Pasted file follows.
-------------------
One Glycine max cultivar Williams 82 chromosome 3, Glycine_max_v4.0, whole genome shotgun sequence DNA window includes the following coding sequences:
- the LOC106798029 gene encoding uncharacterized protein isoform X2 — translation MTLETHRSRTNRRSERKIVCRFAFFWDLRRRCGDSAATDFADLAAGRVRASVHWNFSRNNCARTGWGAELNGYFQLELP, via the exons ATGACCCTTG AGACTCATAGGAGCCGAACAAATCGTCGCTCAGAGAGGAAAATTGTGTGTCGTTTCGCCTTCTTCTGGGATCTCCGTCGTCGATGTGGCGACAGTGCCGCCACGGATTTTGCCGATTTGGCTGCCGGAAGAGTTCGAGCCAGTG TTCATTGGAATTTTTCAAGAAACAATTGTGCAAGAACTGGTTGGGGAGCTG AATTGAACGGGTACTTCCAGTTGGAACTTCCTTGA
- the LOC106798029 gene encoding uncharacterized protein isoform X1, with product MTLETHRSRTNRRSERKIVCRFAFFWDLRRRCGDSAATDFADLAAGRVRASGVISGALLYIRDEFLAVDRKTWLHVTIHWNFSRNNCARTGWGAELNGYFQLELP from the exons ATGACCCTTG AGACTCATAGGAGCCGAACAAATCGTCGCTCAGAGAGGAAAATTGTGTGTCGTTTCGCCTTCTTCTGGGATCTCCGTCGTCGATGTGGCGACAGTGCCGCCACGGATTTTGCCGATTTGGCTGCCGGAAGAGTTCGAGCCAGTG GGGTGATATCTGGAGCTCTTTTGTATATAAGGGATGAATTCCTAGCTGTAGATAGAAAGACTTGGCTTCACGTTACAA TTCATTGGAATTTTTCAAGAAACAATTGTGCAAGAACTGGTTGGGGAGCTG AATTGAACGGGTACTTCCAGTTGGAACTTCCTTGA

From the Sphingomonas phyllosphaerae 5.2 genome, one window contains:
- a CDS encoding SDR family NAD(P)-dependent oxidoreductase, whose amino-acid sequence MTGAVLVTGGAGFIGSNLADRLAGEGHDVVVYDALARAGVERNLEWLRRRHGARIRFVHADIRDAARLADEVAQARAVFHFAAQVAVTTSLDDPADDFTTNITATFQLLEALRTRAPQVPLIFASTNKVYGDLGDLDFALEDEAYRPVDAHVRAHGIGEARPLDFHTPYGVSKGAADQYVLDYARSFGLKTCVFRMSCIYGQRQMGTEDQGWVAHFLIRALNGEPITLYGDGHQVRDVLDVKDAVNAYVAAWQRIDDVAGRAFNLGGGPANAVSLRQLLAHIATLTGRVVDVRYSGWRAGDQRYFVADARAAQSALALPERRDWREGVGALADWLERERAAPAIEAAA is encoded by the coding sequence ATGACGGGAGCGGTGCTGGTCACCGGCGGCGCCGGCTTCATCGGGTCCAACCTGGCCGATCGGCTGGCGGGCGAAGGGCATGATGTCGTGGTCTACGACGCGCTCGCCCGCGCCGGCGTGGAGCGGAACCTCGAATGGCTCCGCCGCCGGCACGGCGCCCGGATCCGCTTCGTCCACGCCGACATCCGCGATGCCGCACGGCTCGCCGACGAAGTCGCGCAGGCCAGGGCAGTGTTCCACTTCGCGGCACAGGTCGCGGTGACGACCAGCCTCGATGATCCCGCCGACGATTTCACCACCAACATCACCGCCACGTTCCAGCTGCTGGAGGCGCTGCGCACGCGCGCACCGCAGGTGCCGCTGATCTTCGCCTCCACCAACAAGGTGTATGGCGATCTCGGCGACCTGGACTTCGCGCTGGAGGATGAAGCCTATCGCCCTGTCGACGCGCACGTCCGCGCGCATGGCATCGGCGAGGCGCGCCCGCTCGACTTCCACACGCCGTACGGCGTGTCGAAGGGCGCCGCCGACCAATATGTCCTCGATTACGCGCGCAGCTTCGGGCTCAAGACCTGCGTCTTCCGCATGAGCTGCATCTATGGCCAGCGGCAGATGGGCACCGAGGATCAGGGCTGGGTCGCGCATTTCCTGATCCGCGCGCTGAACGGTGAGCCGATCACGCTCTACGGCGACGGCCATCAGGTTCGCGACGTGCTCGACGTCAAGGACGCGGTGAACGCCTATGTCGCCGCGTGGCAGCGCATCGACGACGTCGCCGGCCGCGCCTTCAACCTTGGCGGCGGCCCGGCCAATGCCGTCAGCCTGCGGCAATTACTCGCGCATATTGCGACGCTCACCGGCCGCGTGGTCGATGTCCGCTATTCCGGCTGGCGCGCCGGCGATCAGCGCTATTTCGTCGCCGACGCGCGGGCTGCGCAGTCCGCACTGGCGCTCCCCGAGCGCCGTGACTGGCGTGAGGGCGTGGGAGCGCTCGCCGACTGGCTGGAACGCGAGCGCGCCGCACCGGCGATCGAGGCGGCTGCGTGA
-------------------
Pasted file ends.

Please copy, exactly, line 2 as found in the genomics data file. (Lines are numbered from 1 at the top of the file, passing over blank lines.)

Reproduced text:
- the LOC106798029 gene encoding uncharacterized protein isoform X2 — translation MTLETHRSRTNRRSERKIVCRFAFFWDLRRRCGDSAATDFADLAAGRVRASVHWNFSRNNCARTGWGAELNGYFQLELP, via the exons ATGACCCTTG AGACTCATAGGAGCCGAACAAATCGTCGCTCAGAGAGGAAAATTGTGTGTCGTTTCGCCTTCTTCTGGGATCTCCGTCGTCGATGTGGCGACAGTGCCGCCACGGATTTTGCCGATTTGGCTGCCGGAAGAGTTCGAGCCAGTG TTCATTGGAATTTTTCAAGAAACAATTGTGCAAGAACTGGTTGGGGAGCTG AATTGAACGGGTACTTCCAGTTGGAACTTCCTTGA